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Categories: How to, Internet, Wordpress. Tags: , , , ,

29 easy ways to fine tune your blog

March 5, 2009 No Comment

Organising your content

  1. Review your categories. Do they still make sense? Make sure you redirect if you change them.
  2. Review your tags. Are all relevant posts tagged correctly? Once you've tagged all the posts, review your tags. Do you still need them all (EG, I've ended up with review and reviews as tags). Delete those you don't need, and redirect the tag pages.
  3. Follow-up posts. Have you got follow-up posts? Edit the older ones to link to the newer ones.
  4. Are posts related to each other? If so, install a related posts plug in or manually edit old posts to include the link to later, relevant ones.
  5. Check your blogroll. Are they still all sites you really want to link to?
  6. Uncategorised. Have you got any posts in the Uncategorised category? Categorise them!

Helping search engines

  1. Google Webmaster. If you haven't got one, get a google webmaster account. It'll tell you where you're going wrong.
  2. Broken links. Use that account to identify links to pages on your blog that are no longer there. Use a redirection plugin to redirect them somewhere sensible.
  3. Sitemap. Set up a sitemap if your site is big enough.
  4. Nofollow. Look in your theme, and nofollow links to pages you don't want search engines to see, like your RSS feed.
  5. Robots.txt. Check your robots.txt file, and use it to tell search engines to ignore pages like your account login page, and other pages there is no point them indexing.
  6. Meta descriptions. Make sure you have unique meta tags on your pages. Use the tip on this blog or else a plugin like AIOSEO.
  7. Pagination. Turn off comment pagination if you don't have that many comments. Even with no comments, you'll get multiple URLs for each post. And try using the rel=canonical tag, too.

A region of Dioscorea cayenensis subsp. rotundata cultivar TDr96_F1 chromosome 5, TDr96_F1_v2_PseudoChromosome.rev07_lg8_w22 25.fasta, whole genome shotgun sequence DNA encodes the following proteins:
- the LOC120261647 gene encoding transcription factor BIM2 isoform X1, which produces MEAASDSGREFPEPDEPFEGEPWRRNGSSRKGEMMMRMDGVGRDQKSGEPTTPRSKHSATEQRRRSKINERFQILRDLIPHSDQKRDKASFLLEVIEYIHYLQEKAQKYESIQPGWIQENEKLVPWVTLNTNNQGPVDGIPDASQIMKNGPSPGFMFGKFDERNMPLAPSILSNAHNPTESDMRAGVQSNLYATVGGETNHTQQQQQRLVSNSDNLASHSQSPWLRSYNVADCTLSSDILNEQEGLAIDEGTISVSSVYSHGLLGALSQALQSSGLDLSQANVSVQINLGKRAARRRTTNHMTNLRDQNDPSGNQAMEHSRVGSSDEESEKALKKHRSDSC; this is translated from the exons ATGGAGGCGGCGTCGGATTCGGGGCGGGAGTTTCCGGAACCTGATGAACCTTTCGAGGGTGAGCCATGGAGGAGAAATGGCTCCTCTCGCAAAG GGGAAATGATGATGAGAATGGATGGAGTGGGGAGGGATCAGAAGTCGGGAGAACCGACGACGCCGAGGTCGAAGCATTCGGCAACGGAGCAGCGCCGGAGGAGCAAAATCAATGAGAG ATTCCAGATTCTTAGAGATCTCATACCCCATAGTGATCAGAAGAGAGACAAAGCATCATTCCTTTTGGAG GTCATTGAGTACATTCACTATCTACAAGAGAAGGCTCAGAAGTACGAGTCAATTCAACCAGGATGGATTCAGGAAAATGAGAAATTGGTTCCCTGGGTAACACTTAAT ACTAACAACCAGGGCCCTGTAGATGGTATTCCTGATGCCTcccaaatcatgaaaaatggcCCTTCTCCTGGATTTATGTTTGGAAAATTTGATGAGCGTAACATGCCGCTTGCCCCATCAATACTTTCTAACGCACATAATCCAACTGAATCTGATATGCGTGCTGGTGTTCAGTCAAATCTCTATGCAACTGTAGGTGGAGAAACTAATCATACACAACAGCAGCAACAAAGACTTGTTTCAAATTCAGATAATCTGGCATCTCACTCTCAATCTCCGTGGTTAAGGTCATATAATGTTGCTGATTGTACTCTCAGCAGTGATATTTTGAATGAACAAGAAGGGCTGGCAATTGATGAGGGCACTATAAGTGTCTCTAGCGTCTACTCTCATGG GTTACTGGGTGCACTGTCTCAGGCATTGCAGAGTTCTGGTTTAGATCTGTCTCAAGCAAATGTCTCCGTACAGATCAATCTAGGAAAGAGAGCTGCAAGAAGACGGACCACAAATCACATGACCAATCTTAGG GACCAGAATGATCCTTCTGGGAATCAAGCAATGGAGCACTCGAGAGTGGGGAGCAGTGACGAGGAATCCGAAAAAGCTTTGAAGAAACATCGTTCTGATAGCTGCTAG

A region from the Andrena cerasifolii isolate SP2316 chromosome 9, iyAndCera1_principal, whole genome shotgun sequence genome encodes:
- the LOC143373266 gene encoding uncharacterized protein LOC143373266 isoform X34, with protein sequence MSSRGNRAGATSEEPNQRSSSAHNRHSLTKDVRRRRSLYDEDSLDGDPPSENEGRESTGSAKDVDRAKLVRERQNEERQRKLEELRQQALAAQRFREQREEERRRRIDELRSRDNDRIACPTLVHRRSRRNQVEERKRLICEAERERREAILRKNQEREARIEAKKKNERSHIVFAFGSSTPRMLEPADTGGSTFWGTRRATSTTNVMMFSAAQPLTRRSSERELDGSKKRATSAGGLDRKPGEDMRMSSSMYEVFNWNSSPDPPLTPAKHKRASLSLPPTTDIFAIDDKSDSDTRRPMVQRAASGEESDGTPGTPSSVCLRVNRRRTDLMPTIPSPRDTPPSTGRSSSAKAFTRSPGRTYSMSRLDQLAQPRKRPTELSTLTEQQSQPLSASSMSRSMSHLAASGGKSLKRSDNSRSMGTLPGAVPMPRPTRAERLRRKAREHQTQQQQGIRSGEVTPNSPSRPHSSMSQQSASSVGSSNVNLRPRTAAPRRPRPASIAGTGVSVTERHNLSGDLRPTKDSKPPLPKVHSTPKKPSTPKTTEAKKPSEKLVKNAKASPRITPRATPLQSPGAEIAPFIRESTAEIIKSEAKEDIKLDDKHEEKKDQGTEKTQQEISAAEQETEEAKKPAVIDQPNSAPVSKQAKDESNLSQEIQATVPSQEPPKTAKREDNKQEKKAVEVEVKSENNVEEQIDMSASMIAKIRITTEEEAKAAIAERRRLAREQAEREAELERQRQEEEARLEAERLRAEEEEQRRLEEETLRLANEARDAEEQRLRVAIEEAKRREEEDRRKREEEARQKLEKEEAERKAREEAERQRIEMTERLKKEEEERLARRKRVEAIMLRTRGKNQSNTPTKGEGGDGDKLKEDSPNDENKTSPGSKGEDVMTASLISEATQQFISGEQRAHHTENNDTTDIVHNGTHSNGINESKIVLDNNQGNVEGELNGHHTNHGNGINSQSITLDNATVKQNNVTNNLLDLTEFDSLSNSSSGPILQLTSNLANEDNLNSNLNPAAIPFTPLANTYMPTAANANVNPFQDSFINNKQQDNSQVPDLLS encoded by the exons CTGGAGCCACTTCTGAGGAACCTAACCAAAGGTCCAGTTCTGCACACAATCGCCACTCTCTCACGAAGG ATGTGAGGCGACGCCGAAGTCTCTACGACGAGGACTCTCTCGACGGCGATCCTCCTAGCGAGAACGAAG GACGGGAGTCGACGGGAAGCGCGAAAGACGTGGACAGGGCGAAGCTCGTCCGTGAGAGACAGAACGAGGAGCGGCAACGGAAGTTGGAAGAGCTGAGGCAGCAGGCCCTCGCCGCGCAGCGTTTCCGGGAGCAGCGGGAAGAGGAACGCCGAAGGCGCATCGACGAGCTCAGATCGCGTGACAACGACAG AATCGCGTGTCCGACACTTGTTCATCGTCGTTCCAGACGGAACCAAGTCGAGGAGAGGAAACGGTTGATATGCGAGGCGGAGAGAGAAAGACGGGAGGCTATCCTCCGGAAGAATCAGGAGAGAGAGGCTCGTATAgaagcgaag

8. Anchor text. When you're looking through old posts, check what anchor text you're using to link to other blog posts. Make sure you use relevant text, rather than words like 'read more'.

Making your blog easier to use

  1. Font size. How big is the font size? Edit the theme to make it bigger if it's too small.
  2. Browser check. How does your blog look in other browsers? Use a service like browsershots to check.
  3. Comment threading. Assuming you've got 2.7, turn on comment threading.
  4. Bounce rates. Sign up for google analytics. Check the time spent by users on each content page. If some pages have high bounce rates or little time spent on them, try to work out what people want and edit accordingly.
  5. Review and edit. Check out each page of content - split up long paragraphs, make sure subheadings are used liberally, and that introductions make sense. You'll probably find you've got better at writing blogs, so early posts might need more tweaking to make the content web-reading friendly.
  6. You. Add an 'About You' page. If people are interested in your content, they'll probably be interested in you. Tell them.
  7. Excerpt. Change to using just the excerpt on category archive pages. This is all people really need to see on an index page.
  8. Custom 404 page. Add a custom 404 page:
  9. Add sharethis. Make it easy for people to tell others about your content.
  10. Hey, it's me! Style your own comments differently.
  11. Subscribe to comments. Allow people to subscribe to comments by email.

The backend

  1. Plugins. Turn off any plugins you're not using. They'll slow down your blog.
  2. Optimise your database. All those deleted and draft posts and comments have probably left it with all sorts of junk in it. Try this page or this one.
  3. Update theme. Check the homepage of whoever created your theme. Have they updated it?
  4. Sort out your security. Make sure people can't access your plugin or other folders.

Got any more suggestions? Let me know and I'll add them!

You might also like
  1. How related article lists reduce bounce rates and increase page views
  2. 12 ways bing is an absolute usability disaster
  3. IntenseDebate, SEO and post counts
  4. BBC follows through on promise of dofollowed links to bloggers
  5. Can you use rel = canonical to fix duplicate comment problems caused by comment pagination in wordpress?

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